I floated, hesitating and watching.  Sveta stayed where she was.

“Go,” she said.

“Did you catch everything earlier, when we were all talking?”

“Most of it.  The Harbingers.  The broken triggers that aren’t broken.”

“I’m glad.”

“Don’t worry about me.  Don’t feel you have to, okay?  I’ll manage.  I can deal with the bad days.  I’ve got support, friends.  Jessica’s back, and she’ll get in touch soon.  Weld is out there, and all I’ve wanted to do from the beginning was to stand shoulder to shoulder with him.”

I thought about my conversation with Weld.

“I’m sorry it’s a bad day.”

She gave me a push, hard enough I would have fallen if I hadn’t been flying.

“I’m figuring out how to do my part, I’m doing what I wanted, even if it isn’t pretty.  Thank you for giving me an excuse to risk it.  But I’ll manage.  Really.  Go help the people who won’t manage.”

I looked at the other group.

“Yeah,” I said.

Sveta took the long way around, going up onto the top of the station, then circling around through the shadows of the encampment on the far right, while we traced a route along the left.  Swansong was struggling with her footing, so I floated down, giving her support.

The hound huffed, almost barking, until Rachel shushed it.  I saw its tail wag.

“Found it?” Foil asked.


Byron said, “We’re moving forward on foot.  Are they in a car, is there any clue?”

“If they’re hitching a ride, then they have the windows open. And I don’t see fresh tire marks.”

Rachel indicated the half-frozen mud.

“I’ll take your word for it,” Byron said.

“It’s a good skill to know,” my mom said.  “Admirable.”

“I don’t care,” Rachel said.  “I just want to hurt the people who hurt the kids.”

“I agree,” my mom said.  “One hundred percent.”

I turned to look back.  A group of villains and corner-world civilians, all banding together.  If there was a situation where I could have laid out the facts, told them the stakes, then how would they react?

“They might follow,” Chastity said.  “Attack us from behind.”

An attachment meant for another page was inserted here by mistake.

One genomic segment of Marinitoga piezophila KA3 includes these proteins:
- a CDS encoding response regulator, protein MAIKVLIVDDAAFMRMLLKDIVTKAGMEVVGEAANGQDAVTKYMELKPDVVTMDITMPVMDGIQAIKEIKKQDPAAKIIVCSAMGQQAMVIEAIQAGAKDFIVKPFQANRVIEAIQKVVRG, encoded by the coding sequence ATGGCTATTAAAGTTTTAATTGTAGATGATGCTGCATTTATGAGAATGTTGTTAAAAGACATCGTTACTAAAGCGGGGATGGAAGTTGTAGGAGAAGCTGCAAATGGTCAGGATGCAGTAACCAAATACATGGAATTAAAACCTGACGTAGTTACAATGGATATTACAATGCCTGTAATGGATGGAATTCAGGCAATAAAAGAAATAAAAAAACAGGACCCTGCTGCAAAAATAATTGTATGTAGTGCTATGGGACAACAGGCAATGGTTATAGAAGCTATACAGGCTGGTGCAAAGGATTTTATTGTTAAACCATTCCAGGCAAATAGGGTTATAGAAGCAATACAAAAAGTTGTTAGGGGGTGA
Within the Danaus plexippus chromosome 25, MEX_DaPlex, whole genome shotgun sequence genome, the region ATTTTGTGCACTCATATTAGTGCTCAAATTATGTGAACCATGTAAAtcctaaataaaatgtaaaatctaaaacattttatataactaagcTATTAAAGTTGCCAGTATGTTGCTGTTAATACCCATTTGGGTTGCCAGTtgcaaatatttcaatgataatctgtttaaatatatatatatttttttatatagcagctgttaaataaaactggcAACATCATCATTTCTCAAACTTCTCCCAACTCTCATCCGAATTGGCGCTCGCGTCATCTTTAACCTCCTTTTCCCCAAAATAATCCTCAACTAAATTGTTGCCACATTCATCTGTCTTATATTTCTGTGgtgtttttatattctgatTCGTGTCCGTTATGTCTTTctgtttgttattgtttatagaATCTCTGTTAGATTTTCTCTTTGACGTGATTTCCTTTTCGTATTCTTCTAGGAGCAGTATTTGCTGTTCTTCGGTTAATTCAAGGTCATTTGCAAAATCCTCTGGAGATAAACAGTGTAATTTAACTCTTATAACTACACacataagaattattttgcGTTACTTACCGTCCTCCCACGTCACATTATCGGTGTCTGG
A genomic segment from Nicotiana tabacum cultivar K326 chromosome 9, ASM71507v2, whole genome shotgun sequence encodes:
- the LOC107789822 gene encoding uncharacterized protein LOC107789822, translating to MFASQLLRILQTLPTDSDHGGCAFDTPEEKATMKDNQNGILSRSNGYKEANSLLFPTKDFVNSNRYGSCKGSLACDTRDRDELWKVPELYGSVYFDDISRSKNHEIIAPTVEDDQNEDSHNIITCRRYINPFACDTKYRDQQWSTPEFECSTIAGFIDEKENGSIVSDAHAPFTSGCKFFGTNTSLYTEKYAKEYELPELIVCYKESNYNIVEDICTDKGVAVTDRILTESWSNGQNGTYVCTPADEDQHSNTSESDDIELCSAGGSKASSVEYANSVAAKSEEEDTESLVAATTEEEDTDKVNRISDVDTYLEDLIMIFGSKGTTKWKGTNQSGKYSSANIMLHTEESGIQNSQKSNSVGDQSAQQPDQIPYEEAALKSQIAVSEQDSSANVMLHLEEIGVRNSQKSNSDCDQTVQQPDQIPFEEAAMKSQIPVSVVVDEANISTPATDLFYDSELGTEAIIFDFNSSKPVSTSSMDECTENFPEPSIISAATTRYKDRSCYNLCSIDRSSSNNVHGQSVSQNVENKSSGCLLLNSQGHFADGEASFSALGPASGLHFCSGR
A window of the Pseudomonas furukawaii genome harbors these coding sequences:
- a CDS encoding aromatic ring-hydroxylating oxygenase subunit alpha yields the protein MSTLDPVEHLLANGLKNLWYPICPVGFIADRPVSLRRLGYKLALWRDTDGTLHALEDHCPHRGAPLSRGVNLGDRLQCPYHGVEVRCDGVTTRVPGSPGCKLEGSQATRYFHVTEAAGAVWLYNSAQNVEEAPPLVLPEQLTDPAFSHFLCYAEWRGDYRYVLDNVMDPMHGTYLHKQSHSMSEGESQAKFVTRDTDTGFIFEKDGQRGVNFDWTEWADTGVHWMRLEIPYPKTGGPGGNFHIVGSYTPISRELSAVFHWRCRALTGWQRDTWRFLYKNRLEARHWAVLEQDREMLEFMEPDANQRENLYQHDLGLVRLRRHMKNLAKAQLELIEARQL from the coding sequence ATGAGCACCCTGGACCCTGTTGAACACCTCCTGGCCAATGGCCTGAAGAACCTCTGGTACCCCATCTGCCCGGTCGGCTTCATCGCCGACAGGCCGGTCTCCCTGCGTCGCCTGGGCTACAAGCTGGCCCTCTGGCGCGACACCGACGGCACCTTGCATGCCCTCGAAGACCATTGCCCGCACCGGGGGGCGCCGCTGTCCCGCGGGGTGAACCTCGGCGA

“They might.  They’re reinforcements for the people we’re really after,” I said.

“I can slow them down,” Foil said.  “I count eight vehicles.”

“From this range?  You don’t have any crossbow shots.”

“Range barely matters when you ignore gravity and air resistance,” she said.  She had darts- though ‘dart’ was a misnomer.  They were pencil-length, sharpened at both end, and looked to be singular pieces of metal.

“Do it,” I heard Swansong.

Flechette threw.  One dart per throw.

There were no explosions.  No dramatic movements or responses.

“Done,” Foil said.

I nodded.

I could see Crested down in that crowd, now that we were almost on the far end of the encampment.  That meant Bluestocking was here or hereabouts – she had broken Crested out just a few days ago.  I saw Moose, with another figure that might have been Prancer.

Factors to consider.  That they had the means to detect us but hadn’t- they might be a consideration later.  That they had a few people who could catch up.  People who fit in weirdly- seeing Moose made me think of the weirdly civil true-to-the-‘game’ interactions I’d had with the guy.  What would he think about Cradle’s whip?

So far, we hadn’t been detected.  So far, we weren’t being chased.  So far-

-So far, not so good.  Not while it was a disaster in Brockton Bay.  Not while we were stuck playing catch-up.

We hurried to catch up to others.  Swansong looked unsteady, so I continued to offer her my shoulder.

“My new leg keeps digging into the ground,” she said.  “The parts that look soft and muddy are hard and slippery and the parts that should be hard are soggy enough I sink in.  It’s ridiculous.”

“I hear you,” I told her.

“I think less of any gnatwit that would live in this sty.”

“Gnatwit, huh?”

“If you’re going to be a villain, at least have some pride.  Manors, mansions, towers.  Have roads, not slicks of frozen mud.”